Monday, June 8, 2015

Where You End ~ Anna Pellicioli (earc) review [@fluxbooks]

Where You End
June 8, 2015
312 pages
add to Goodreads/buy from TBD/or Amazon

Miriam Feldman was always attracted to the artists, the musicians, the boys who wore broken-down cardigans. Boys like Elliot. Their relationship was intense, passionate, all consuming. When they were together, Miriam knew who she was, in the way you can only know when you're deeply in love. But then it ended, and Miriam had to move on. Even after Elliot started seeing someone else. Even after she impulsively destroyed a priceless work of art. Even after she was blackmailed by the mystery girl who saw her do it. After all this, Miriam had to go on with her life. If only she knew how.

The beginning of Where You End was a bit strange for me. I didn't like Miriam and was not sure I wanted to keep reading her story. Once I got farther into the book, though< I was glad I'd kept reading.

Miriam's heartbreaks is incredibly believable and very well done. It's clear that the end of her relationship with Elliot has left her in pain, lost and unsure. It has her doing things  - like destroying the artwork - that before she never would have dreamed of doing.

As much as I could see her pain, her confusion, the 'why' was lacking. This epic relationship whose end has derailed Miriam so never felt that grand to me. There were instances - shown in flashbacks - that began to make me see some of why she was still so focused on Elliot, on what they were. It was never quite enough, though. What we see or know of Miriam and Elliot's relationship was the weakest part of Where You End.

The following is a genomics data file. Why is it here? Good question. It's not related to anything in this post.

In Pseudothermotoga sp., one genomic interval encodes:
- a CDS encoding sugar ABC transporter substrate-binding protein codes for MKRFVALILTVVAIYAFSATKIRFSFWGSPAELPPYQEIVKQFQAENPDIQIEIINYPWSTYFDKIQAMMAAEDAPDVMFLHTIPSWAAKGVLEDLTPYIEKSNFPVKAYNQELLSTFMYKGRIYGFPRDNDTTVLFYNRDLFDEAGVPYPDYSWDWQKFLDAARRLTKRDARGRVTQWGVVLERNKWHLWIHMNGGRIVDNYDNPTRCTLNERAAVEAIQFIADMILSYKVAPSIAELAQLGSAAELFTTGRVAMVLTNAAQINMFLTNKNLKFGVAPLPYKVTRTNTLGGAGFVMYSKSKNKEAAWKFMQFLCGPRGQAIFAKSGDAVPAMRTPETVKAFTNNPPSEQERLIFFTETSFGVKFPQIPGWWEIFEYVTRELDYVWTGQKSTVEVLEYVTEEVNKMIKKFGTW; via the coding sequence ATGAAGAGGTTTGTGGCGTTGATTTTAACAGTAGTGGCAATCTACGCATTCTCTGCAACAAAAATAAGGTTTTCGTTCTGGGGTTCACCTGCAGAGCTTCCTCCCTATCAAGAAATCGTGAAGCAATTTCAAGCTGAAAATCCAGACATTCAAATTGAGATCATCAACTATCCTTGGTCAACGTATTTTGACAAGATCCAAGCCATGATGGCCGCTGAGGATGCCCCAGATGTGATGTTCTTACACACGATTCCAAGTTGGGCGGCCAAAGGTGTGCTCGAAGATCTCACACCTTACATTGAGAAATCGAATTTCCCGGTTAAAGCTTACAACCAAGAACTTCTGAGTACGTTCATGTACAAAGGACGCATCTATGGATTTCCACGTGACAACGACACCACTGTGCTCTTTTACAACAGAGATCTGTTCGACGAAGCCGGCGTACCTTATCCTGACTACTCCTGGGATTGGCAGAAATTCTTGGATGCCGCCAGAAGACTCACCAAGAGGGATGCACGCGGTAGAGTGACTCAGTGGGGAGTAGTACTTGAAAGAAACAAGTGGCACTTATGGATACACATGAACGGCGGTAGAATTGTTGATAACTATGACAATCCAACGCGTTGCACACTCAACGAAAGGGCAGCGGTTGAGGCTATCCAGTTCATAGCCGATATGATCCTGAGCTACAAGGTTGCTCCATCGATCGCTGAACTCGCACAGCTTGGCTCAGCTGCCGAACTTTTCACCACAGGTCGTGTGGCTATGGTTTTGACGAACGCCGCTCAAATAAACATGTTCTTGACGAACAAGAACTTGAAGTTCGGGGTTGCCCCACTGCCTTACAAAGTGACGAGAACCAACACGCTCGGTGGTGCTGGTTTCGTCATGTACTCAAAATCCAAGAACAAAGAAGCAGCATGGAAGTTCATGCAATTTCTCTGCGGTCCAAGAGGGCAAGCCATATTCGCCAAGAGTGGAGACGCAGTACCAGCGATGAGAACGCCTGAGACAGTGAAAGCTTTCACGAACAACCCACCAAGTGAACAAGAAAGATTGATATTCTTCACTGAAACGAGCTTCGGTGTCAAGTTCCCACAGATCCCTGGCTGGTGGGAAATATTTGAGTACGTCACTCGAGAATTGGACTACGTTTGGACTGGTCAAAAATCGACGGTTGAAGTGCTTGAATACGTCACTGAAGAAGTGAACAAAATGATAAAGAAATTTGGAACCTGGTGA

All that she's working through, all of the questions Miriam asks of herself, the people it brings into her life, the discussions, thoughts and actions that come about were my favorite part of the novel. So, while I didn't love the 'why' of how Miriam presently was, 'what' it entailed was very good.

Miriam's interactions with her best friend, with the girl she meets, with her parents - her mother especially were nicely done. Those parts of the book were compelling, emotional and felt very realistic.

Miriam's story was not my favorite, but I did really like where the author took her relationships, the consequences of her actions and that it all felt very believable and real, even with a rather unbelievable start.

egalley received from publisher, via NetGalley, for honest review

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